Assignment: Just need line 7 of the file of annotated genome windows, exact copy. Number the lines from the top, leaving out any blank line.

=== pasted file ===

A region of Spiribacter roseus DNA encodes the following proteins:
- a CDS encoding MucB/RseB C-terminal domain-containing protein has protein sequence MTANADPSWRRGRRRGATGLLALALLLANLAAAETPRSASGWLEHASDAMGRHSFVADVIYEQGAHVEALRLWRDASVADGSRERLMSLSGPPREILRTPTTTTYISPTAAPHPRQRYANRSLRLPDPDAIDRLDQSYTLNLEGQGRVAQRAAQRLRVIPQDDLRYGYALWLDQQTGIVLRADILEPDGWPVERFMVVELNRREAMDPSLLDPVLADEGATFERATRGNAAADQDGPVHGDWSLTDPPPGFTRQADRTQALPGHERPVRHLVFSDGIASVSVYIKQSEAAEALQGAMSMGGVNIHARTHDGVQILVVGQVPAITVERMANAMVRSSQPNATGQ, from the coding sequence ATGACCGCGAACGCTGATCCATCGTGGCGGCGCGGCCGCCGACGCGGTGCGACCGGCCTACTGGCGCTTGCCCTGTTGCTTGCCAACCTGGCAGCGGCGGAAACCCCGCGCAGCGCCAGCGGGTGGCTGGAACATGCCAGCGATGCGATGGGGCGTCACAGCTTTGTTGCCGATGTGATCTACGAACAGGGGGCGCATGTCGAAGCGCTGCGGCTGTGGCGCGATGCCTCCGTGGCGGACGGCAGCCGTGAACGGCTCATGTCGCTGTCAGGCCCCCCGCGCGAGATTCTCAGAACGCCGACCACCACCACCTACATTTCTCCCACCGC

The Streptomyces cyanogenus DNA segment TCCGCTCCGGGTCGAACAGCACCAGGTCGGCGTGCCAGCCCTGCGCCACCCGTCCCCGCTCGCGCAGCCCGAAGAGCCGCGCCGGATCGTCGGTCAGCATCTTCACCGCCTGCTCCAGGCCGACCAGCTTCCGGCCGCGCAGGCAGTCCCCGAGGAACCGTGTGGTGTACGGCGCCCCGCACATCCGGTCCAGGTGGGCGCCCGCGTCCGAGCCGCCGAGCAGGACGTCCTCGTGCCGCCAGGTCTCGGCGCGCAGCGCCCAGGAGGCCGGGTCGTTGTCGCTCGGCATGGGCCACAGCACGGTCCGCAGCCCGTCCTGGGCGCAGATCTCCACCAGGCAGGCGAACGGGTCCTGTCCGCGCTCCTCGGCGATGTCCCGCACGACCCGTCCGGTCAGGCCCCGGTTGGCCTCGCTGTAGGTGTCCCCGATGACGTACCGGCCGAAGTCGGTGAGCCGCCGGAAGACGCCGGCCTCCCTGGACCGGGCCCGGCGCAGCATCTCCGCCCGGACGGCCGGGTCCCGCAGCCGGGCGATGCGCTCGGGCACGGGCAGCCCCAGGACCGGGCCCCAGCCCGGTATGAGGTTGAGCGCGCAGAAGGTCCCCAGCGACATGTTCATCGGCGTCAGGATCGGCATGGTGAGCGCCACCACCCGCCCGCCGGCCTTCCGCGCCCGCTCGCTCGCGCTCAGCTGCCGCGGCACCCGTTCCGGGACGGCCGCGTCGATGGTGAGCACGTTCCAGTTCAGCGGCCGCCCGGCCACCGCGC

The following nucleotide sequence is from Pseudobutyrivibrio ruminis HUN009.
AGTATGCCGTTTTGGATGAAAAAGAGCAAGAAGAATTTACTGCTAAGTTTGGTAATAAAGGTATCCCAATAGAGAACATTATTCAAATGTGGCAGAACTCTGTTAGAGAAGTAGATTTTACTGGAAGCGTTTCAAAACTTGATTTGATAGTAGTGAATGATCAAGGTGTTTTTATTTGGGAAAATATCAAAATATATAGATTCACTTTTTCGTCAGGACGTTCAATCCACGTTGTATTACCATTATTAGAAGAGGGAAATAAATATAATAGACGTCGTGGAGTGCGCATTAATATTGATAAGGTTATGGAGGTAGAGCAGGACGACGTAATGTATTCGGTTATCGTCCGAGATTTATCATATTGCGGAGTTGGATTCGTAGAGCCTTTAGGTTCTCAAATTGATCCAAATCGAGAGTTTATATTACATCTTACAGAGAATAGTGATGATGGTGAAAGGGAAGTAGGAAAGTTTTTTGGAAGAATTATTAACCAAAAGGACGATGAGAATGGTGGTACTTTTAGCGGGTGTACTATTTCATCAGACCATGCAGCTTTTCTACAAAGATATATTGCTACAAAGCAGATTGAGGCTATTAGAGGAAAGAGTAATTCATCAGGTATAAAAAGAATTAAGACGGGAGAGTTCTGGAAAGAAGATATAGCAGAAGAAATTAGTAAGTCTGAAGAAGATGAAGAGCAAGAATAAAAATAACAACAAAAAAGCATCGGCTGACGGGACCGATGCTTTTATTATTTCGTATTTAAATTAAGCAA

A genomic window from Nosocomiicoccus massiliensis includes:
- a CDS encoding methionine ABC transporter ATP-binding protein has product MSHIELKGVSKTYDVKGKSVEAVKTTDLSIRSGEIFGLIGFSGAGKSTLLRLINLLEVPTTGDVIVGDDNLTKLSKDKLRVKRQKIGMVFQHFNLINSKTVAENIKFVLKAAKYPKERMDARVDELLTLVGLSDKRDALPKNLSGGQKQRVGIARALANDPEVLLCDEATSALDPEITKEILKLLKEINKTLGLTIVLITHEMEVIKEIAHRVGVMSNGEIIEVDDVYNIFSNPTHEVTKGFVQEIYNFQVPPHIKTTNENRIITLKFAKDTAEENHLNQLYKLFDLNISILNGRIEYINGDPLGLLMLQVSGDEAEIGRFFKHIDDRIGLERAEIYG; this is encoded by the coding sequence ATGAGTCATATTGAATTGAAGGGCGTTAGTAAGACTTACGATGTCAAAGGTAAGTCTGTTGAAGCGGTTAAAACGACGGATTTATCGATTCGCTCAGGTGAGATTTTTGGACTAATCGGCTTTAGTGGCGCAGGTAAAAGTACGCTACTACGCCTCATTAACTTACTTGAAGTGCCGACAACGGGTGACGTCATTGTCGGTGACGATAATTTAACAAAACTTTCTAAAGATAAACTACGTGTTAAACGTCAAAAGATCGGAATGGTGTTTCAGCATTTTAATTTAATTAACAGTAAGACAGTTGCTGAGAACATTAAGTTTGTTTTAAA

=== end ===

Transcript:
- a CDS encoding methionine ABC transporter ATP-binding protein has product MSHIELKGVSKTYDVKGKSVEAVKTTDLSIRSGEIFGLIGFSGAGKSTLLRLINLLEVPTTGDVIVGDDNLTKLSKDKLRVKRQKIGMVFQHFNLINSKTVAENIKFVLKAAKYPKERMDARVDELLTLVGLSDKRDALPKNLSGGQKQRVGIARALANDPEVLLCDEATSALDPEITKEILKLLKEINKTLGLTIVLITHEMEVIKEIAHRVGVMSNGEIIEVDDVYNIFSNPTHEVTKGFVQEIYNFQVPPHIKTTNENRIITLKFAKDTAEENHLNQLYKLFDLNISILNGRIEYINGDPLGLLMLQVSGDEAEIGRFFKHIDDRIGLERAEIYG; this is encoded by the coding sequence ATGAGTCATATTGAATTGAAGGGCGTTAGTAAGACTTACGATGTCAAAGGTAAGTCTGTTGAAGCGGTTAAAACGACGGATTTATCGATTCGCTCAGGTGAGATTTTTGGACTAATCGGCTTTAGTGGCGCAGGTAAAAGTACGCTACTACGCCTCATTAACTTACTTGAAGTGCCGACAACGGGTGACGTCATTGTCGGTGACGATAATTTAACAAAACTTTCTAAAGATAAACTACGTGTTAAACGTCAAAAGATCGGAATGGTGTTTCAGCATTTTAATTTAATTAACAGTAAGACAGTTGCTGAGAACATTAAGTTTGTTTTAAA